May 21, 2024
Pathogenic Variation

Ancestry-Based Disparities in Pathogenic Variation Uncovered in Recent Study

An important challenge in genomic research is the lack of diversity in large-scale studies, hindering our understanding of how pathogenic variants affect different populations. To bridge this gap and advance precision medicine for all groups, the National Institutes of Health’s All of Us Research Program is collecting health data, including whole-genome sequences, from over 1 million individuals of various backgrounds. Shedding light on this issue, a study led by researchers at Baylor College of Medicine’s Human Genome Sequencing Center delved into the prevalence of pathogenic variants among different ancestral groups within a cohort of nearly 100,000 All of Us participants. These enlightening findings have been published in the journal Communications Biology.

The research focused on 73 genes that carry actionable findings linked to diseases like hereditary breast cancer and cardiovascular conditions, many of which are included in the All of Us program’s risk assessment results for hereditary diseases provided to all participants.

The study disclosed that individuals of European ancestry exhibited the highest rate of pathogenic variation, with 2.26% of participants bearing such variants. In comparison, the African ancestry group showed a 1.62% rate of pathogenic variation, while the Latino ancestry group had a rate of 1.32%. Notably, pathogenic variants were most prevalent in genes associated with breast and ovarian cancers, as well as high cholesterol.

Lead author Dr. Eric Venner, associate professor at Baylor’s Human Genome Sequencing Center, highlighted that observed disparities in pathogenic variant frequencies across ancestral groups may stem from historical data collection biases. However, some variations might hint at differences in disease prevalence, necessitating further exploration. Understanding the genetic risk profiles within populations can refine the targeting of genetic testing for these variants.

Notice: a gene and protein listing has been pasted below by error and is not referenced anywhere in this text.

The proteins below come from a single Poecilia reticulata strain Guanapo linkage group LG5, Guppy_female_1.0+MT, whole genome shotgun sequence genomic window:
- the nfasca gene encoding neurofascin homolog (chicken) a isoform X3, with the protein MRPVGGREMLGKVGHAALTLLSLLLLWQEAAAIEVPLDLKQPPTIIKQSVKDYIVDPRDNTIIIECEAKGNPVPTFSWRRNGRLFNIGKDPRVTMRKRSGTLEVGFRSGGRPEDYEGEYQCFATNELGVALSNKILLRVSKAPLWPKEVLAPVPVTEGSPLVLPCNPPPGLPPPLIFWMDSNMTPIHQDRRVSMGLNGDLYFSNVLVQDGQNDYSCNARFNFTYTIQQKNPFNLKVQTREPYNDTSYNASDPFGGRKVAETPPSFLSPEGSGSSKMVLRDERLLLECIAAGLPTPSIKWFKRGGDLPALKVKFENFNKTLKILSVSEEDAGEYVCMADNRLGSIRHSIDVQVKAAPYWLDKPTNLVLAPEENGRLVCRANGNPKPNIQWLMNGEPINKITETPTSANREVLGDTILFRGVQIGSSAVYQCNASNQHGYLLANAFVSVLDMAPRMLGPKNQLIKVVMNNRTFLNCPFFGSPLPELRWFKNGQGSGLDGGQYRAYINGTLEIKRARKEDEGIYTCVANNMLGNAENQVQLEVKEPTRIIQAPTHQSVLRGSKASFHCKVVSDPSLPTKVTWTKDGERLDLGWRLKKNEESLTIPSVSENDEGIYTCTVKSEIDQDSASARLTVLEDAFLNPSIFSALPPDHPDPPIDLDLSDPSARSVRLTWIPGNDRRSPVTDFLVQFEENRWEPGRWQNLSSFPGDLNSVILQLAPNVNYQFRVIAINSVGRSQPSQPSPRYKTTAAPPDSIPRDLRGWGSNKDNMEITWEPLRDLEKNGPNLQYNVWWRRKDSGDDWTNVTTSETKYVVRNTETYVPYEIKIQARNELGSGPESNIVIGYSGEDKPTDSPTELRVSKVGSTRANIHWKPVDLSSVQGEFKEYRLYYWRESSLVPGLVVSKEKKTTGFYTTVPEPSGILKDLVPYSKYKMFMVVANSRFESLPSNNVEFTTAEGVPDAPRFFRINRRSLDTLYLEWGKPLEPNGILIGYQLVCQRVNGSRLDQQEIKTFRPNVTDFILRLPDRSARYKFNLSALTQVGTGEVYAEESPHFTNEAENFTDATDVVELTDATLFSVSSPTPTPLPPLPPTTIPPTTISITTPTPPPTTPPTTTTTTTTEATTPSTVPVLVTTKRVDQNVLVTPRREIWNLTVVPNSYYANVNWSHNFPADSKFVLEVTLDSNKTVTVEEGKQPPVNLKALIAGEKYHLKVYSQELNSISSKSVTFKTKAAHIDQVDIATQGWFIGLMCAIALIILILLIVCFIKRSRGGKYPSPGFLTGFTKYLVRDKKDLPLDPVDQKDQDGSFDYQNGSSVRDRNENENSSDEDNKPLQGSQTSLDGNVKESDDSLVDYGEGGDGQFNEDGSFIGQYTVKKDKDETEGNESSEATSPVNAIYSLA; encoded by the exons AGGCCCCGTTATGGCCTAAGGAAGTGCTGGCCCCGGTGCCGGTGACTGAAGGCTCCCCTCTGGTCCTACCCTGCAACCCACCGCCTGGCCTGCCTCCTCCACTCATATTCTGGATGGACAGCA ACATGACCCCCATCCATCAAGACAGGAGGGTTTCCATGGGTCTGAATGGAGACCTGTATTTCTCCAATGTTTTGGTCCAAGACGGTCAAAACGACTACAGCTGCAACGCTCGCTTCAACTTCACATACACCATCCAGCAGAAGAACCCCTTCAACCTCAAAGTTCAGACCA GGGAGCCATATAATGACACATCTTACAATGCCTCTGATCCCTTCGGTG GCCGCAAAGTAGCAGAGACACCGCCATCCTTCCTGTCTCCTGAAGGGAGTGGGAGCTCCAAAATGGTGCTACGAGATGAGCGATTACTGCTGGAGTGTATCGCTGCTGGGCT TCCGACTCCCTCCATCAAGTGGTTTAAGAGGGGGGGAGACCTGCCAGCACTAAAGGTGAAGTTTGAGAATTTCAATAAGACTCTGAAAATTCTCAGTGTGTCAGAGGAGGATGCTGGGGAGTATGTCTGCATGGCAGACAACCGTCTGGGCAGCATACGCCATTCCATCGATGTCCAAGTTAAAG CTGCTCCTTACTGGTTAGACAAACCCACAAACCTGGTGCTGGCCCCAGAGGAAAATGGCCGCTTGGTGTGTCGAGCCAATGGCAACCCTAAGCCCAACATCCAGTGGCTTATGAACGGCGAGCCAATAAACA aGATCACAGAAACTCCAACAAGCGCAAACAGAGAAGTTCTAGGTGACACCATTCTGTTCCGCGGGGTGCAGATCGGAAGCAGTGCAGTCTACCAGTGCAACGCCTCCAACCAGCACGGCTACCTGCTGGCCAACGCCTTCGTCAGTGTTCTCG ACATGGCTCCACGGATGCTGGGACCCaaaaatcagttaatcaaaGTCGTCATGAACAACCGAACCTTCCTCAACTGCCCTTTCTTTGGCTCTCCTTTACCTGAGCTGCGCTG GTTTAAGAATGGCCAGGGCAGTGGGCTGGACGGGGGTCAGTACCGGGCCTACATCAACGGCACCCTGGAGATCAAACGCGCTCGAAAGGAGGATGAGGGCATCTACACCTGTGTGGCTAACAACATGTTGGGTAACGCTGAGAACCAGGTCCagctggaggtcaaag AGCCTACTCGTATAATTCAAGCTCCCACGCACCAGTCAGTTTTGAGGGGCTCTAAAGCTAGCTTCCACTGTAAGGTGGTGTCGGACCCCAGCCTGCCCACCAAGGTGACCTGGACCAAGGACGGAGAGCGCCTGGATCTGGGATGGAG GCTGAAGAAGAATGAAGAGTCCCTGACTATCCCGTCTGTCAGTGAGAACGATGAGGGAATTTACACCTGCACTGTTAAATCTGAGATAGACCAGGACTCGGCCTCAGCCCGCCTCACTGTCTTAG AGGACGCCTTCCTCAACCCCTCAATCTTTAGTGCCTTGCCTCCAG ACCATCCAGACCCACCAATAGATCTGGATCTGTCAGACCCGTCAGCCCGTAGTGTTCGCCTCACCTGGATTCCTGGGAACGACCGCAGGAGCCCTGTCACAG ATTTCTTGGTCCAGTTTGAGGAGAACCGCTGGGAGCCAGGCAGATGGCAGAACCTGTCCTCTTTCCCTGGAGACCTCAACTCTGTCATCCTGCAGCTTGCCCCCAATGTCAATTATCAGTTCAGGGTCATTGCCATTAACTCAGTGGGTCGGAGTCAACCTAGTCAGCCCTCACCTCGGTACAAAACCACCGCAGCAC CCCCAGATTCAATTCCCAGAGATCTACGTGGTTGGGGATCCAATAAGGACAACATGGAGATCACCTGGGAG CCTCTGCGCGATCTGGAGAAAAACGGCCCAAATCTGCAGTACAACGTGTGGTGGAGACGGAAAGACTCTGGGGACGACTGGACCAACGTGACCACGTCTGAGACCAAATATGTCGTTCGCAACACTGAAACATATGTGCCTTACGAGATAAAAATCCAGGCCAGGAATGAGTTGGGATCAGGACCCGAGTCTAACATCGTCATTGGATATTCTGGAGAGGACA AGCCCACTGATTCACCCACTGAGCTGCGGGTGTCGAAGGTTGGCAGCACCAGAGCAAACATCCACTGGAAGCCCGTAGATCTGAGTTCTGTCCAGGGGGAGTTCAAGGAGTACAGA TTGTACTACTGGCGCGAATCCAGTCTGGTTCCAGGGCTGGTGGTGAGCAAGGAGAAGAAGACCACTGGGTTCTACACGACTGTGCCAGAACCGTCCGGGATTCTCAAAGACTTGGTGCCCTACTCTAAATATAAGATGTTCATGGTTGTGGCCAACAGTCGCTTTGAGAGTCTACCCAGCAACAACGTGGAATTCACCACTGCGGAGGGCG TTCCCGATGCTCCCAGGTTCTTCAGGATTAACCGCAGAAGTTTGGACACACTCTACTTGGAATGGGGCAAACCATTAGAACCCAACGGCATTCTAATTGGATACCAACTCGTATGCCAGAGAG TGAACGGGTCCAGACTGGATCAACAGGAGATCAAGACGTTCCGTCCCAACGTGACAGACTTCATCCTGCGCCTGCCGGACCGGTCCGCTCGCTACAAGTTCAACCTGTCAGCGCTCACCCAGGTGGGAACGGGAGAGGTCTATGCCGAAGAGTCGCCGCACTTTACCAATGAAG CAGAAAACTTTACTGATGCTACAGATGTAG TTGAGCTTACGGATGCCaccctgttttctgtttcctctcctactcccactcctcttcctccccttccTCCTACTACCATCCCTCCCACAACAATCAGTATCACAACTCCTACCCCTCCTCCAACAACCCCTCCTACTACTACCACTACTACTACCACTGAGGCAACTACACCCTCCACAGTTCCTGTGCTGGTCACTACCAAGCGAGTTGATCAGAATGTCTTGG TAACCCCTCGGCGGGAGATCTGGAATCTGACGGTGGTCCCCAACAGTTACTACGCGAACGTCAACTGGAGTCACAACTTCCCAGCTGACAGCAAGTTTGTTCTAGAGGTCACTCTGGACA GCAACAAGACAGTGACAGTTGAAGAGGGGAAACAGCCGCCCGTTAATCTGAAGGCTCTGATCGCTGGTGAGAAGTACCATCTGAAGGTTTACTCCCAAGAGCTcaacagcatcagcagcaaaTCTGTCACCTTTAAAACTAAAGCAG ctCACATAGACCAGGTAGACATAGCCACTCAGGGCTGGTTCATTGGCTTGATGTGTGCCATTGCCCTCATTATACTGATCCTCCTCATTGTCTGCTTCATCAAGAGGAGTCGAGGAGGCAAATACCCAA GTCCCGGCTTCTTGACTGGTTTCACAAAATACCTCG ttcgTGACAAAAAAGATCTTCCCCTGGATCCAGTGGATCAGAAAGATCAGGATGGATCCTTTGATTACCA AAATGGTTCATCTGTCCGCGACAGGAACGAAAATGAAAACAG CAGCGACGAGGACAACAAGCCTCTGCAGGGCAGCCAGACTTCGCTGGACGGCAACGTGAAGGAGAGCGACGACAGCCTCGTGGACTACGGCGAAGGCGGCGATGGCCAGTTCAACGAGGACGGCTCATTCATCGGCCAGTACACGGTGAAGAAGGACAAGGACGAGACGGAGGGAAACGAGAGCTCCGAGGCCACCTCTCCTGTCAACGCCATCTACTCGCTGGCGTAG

Senior author Dr. Richard Gibbs, director of the Human Genome Sequencing Center at Baylor, emphasized that while genetic health data disparities are recognized but not finely tuned, this study enriches our comprehension of the role of ancestry in clinical genetic applications.

This study’s findings align with three other articles published in Nature journals, which present additional insights from the NIH All of Us Research Program. In one study, researchers discovered over 275 million previously unknown genetic variants from data contributed by nearly 250,000 program participants. Another publication in Nature Medicine discussed the enhancement of existing polygenic risk scores for ten chronic diseases utilizing health records and ancestrally diverse genomic data from the All of Us Research Program. Finally, a Commentary in Nature Medicine explores how the All of Us initiative aims to democratize precision medicine across the broad spectrum of the U.S. population to enhance health outcomes for all.

1. Source: Coherent Market Insights, Public sources, Desk research
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